Though many magazines are now in the tablet game, Bonnier’s Sound + Vision is using this opportunity to strengthen content in a way not possible on the printed page.
The former “Home Entertainment Authority” is relaunching with a focus on entertainment devices beyond the home. Debuting in the summer June/July/August issue, expanded editorial features include a new front of book section, “The Shuffle”, which includes reviews of portable audio and video devices; “S + V Lifestyle”, which shares product reviews in “real-life environments”; and a restructured “Entertainment section”.
Editor-in-chief Mike Mettler Mettler worked closely with Bonnier technology group creative director Sam Syed in developing the Sound + Vision digital edition, which will be available on the iPad in the coming weeks. For the initial marketing of the iPad edition, Mettler says that an Easter egg approach will be used for promotion, “burying clues for readers to find on the Sound + Vision website”.
Social campaigns will also be put in motion once Sound + Vision is officially on the iPad, with additional promo set for the September issue. A subscription model will then be put into place, similar to that of other Bonnier mags like Popular Science and Popular Photography, which are already available through the App Store.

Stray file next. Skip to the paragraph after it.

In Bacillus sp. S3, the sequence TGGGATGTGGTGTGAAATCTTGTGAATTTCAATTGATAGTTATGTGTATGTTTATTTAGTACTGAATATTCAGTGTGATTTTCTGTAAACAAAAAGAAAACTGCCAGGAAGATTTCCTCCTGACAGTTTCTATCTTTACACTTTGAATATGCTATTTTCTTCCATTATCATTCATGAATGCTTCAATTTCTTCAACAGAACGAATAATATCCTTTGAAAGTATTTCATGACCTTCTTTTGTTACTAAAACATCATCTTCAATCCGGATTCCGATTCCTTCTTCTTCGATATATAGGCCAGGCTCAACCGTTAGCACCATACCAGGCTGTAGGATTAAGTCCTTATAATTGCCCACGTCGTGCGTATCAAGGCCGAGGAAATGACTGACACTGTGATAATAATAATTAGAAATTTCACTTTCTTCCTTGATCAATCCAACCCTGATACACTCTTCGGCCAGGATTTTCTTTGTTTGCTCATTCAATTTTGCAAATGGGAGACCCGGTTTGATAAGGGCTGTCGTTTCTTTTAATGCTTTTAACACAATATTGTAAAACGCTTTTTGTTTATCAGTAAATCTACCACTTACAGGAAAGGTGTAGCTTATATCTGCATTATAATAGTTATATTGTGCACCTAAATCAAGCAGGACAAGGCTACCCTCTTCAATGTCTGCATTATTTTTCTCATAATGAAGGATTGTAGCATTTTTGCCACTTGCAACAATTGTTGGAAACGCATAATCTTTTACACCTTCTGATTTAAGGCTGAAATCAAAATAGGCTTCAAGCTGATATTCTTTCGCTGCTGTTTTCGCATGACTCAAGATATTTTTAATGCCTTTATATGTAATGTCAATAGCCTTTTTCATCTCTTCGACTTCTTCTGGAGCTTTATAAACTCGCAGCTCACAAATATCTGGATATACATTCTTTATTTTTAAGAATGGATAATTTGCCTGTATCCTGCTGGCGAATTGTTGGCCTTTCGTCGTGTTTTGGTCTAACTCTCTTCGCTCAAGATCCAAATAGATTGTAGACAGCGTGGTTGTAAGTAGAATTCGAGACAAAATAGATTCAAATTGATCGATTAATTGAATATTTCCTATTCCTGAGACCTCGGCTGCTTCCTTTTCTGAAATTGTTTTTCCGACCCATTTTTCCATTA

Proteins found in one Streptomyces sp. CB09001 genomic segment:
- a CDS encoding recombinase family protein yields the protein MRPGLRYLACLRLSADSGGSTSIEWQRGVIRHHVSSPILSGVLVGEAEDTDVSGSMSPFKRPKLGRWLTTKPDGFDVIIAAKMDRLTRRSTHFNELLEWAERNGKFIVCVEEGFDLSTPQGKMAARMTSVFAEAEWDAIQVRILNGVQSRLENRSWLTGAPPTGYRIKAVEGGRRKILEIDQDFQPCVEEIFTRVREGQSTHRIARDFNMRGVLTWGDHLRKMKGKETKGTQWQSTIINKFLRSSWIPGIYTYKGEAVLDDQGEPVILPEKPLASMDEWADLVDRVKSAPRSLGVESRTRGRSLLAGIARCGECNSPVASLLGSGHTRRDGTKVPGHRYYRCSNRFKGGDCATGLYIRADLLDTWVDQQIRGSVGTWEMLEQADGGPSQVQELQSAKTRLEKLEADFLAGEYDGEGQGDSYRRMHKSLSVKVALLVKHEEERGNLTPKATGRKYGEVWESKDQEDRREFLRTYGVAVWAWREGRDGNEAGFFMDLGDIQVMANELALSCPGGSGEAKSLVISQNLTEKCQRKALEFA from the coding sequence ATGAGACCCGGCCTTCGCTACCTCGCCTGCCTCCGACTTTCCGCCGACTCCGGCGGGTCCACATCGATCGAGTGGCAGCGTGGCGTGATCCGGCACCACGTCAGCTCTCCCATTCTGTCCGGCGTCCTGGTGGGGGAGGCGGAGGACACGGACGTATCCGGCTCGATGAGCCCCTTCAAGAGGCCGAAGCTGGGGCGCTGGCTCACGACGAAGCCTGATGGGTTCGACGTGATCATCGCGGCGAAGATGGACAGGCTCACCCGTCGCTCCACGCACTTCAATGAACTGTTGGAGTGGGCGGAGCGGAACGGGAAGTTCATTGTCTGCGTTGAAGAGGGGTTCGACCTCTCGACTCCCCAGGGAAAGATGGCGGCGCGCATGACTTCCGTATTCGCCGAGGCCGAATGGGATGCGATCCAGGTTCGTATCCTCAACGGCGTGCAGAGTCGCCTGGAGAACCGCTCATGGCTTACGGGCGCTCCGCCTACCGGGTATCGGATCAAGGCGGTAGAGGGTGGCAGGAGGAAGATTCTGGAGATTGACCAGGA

As Sound + Vision strengthens its editorial focus on the music scene, audio and visual clips will be embedded into the text.
The tablet edition of S + V gives Mettler and his staff a freedom to include more content and features.Without the restraints of staying within boundaries of an ad page quota, stories like this issue’s “Hi-Fi Sunshine Trip” and a Henry Rollins profile are expanded with additional copy and video in the iPad edition.
With this kind of space for expansion available in the digital landscape, Mettler says the content of S + V will transition into “an experience”.
The redesign attracted several new advertisers, including Volkswagen, Samsung and Nikon, among others.
Ad pages were up for S + V for the summer issue, increasing 12 percent from 37.32 pages in July 2010 to 41.98 pages in July 2011, per min.